Scott Neuman

Scott Neuman works as a Digital News writer and editor, handling breaking news and feature stories for Occasionally he can be heard on-air reporting on stories for Newscasts and has done several radio features since he joined NPR in April 2007, as an editor on the Continuous News Desk.

Neuman brings to NPR years of experience as an editor and reporter at a variety of news organizations and based all over the world. For three years in Bangkok, Thailand, he served as an Associated Press Asia-Pacific desk editor. From 2000-2004, Neuman worked as a Hong Kong-based Asia editor and correspondent for The Wall Street Journal. He spent the previous two years as the international desk editor at the AP, while living in New York.

As the United Press International's New Delhi-based correspondent and bureau chief, Neuman covered South Asia from 1995-1997. He worked for two years before that as a freelance radio reporter in India, filing stories for NPR, PRI and the Canadian Broadcasting System. In 1991, Neuman was a reporter at NPR Member station WILL in Champaign-Urbana, IL. He started his career working for two years as the operations director and classical music host at NPR member station WNIU/WNIJ in DeKalb/Rockford, IL.

Reporting from Pakistan immediately following the September 11, 2001 attacks, Neuman was part of the team that earned the Pulitzer Prize awarded to The Wall Street Journal for overall coverage of 9/11 and the aftermath. Neuman shared in several awards won by AP for coverage of the December 2004 Asian tsunami.

A graduate from Purdue University, Neuman earned a Bachelor's degree in communications and electronic journalism.



Tue May 10, 2011
Around the Nation

Along The Mississippi, An Old Sense Of Dread Rises

Originally published on Thu August 30, 2012 9:40 am

National Archives

As the bloated Mississippi River crests at near-record levels in Memphis, Tenn., Southern states are bracing for the slow-moving wall of water expected to soak towns from Illinois to Louisiana in flooding unlike anything seen in the better part of a century.

"The Mississippi is mighty, it's wicked ... and right now it's in a rage," Bob Nations Jr., director of the Office of Preparedness in Tennessee's Shelby County, told NPR this week.

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Fri May 6, 2011

April Jobs Up 244,000; Unemployment 9.0 Percent

The U.S. economic recovery continued to chug along as employers added jobs for a third-straight month.

The economy created a robust 244,000 jobs in April across a wide range of industries, according to a Labor Department report Friday. Gains in private-sector hiring — 268,000 jobs — was especially encouraging, although the number was offset slightly by jobs lost in state and local governments.

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Wed April 20, 2011
National Security

New Terror Alert System Aims For Clarity, Not Color

The new system of homeland security alerts unveiled Wednesday replaces one that critics said was vague and confusing — but it's not yet clear whether the simplified version can do any better job of keeping the public safe and informed.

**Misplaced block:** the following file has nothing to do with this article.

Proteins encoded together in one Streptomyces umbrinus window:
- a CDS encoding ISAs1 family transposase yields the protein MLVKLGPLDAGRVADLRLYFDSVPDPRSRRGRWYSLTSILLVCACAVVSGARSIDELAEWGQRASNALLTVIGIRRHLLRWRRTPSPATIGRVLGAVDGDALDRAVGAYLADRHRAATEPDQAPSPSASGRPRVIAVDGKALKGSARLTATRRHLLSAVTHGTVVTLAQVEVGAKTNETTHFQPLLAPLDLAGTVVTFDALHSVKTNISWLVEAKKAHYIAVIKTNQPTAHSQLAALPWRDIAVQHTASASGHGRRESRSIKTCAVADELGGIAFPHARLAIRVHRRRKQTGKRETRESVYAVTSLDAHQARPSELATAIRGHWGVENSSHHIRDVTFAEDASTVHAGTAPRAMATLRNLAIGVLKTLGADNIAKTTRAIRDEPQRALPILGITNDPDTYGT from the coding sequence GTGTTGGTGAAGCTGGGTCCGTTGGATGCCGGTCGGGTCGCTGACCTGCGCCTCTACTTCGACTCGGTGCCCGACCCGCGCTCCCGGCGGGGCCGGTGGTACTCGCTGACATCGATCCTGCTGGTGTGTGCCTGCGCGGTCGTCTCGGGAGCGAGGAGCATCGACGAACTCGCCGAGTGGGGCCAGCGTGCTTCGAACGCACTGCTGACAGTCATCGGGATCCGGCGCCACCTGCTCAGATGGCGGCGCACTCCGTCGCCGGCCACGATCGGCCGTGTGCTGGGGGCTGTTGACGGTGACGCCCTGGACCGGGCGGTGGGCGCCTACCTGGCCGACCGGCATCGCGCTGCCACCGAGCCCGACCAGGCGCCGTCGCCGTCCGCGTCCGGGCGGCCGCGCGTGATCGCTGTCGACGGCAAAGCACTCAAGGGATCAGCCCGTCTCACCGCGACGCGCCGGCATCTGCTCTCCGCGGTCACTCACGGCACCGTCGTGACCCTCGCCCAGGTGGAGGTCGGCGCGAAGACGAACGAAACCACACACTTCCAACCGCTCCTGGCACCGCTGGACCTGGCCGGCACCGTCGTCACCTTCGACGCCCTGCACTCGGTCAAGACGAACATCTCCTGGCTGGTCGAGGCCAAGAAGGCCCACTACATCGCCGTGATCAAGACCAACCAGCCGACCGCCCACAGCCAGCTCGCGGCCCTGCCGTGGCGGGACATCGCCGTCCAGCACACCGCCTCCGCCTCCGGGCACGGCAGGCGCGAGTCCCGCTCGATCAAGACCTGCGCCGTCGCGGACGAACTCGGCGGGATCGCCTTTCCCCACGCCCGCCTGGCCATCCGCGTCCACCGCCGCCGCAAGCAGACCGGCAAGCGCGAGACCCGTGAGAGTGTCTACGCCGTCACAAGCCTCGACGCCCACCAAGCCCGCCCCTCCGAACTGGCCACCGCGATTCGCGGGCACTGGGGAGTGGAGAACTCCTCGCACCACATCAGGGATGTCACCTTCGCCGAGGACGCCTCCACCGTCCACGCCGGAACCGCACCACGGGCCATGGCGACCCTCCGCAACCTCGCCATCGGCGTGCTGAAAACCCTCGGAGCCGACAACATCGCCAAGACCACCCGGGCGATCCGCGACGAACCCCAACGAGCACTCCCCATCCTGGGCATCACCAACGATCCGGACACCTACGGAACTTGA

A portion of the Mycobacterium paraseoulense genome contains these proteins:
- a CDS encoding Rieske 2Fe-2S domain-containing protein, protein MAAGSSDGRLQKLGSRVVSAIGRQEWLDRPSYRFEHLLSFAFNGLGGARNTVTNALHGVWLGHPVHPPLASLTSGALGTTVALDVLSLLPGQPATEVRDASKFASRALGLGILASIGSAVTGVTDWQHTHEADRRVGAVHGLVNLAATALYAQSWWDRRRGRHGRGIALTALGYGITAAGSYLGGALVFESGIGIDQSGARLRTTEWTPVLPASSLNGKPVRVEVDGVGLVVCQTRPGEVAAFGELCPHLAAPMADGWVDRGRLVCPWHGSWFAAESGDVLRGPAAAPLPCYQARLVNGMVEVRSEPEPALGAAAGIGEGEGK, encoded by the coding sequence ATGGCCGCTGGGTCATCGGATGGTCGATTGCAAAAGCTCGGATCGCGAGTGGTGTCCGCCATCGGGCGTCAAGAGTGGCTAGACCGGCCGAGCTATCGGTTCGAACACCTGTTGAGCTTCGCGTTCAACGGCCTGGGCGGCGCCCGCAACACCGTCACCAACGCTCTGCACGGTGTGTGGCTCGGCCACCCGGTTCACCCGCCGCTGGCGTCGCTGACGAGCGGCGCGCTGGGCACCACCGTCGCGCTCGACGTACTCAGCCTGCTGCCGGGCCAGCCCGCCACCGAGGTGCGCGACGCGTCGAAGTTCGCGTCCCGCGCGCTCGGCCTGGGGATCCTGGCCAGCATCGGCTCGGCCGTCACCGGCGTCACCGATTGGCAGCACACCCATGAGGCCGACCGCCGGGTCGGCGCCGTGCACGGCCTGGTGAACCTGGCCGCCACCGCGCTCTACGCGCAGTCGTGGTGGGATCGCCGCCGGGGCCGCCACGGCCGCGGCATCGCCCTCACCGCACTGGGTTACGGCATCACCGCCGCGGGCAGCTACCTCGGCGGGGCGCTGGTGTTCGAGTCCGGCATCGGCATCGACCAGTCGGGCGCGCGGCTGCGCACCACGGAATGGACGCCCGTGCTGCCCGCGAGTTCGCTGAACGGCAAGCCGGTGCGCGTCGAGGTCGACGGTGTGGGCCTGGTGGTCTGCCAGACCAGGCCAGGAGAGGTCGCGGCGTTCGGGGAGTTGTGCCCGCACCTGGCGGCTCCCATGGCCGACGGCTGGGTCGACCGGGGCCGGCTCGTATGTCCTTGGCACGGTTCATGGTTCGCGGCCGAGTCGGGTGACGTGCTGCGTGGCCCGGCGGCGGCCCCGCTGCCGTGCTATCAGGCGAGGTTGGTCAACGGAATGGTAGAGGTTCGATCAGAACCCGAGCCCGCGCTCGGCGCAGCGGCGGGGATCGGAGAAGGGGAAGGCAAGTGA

The Department of Homeland Security announced Wednesday that the familiar red, orange, yellow, green and blue alerts will be supplanted by just two alerts: "Elevated Threat," warning of a credible terrorist threat against the United States, and "Imminent Threat" for a credible, specific and impending threat.

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Tue April 19, 2011

McDonald's Hopes Hiring Drive Redefines 'McJobs'

McDonald's Corp.'s super-sized effort to hire 50,000 new employees in a one-day blitz Tuesday has two purposes, company officials say — one obvious and one not so obvious.

The first, of course, is to fill open slots. The other is to help the company challenge its stereotyped image as an employer of last resort.

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Mon April 18, 2011
The Two-Way

'Three Cups Of Tea' Author In Hot Water Over Alleged Fabrications

CBS' 60 Minutes has broadcast a damaging segment on Greg Mortenson, the author of the New York Times best-seller Three Cups of Tea, alleging that many of the stories in the book are exaggerated or outright fabrications and questioning the financial practices of his charity, the Central Asia Institute.

Questioned is the seminal story in the book telling how Mortenson stumbled into the village of Korphe after failing to summit Pakistan's K2.

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Mon April 18, 2011
The Two-Way

Lowe's Store Employees Save Themselves, Customers From Tornado

More on those tornadoes that hit the south over the weekend, killing at least 45 people.

The bright spot in the tragedy is the 100 or so customers and employees in a Lowe's Home Improvement store in Sanford, N.C., who managed to save themselves through quick thinking.

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Mon April 18, 2011
The Two-Way

Deadly Tornadoes Rip Through South; Tax Deadline Today

A series of powerful tornadoes that swept across six states has left a path of death and destruction unparalleled since the mid-1980s, killing at least 45 people. The violent weather, described by witnesses as like something out of 'The Wizard of Oz' began Thursday but continued through the weekend, spawning 240 tornadoes in the south — including Oklahoma, Virginia, Arkansas, Alabama, Mississippi.

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Thu April 14, 2011
Conflict In Libya

Can U.S. Keep From Getting Bogged Down In Libya?

Military intervention in Libya was supposed to be a quick mission: Use missiles and airstrikes to knock out Moammar Gadhafi's firepower and prevent attacks on civilians. Nearly a month in, Libyan rebels and government troops are stalemated and the NATO-led coalition is showing strain.

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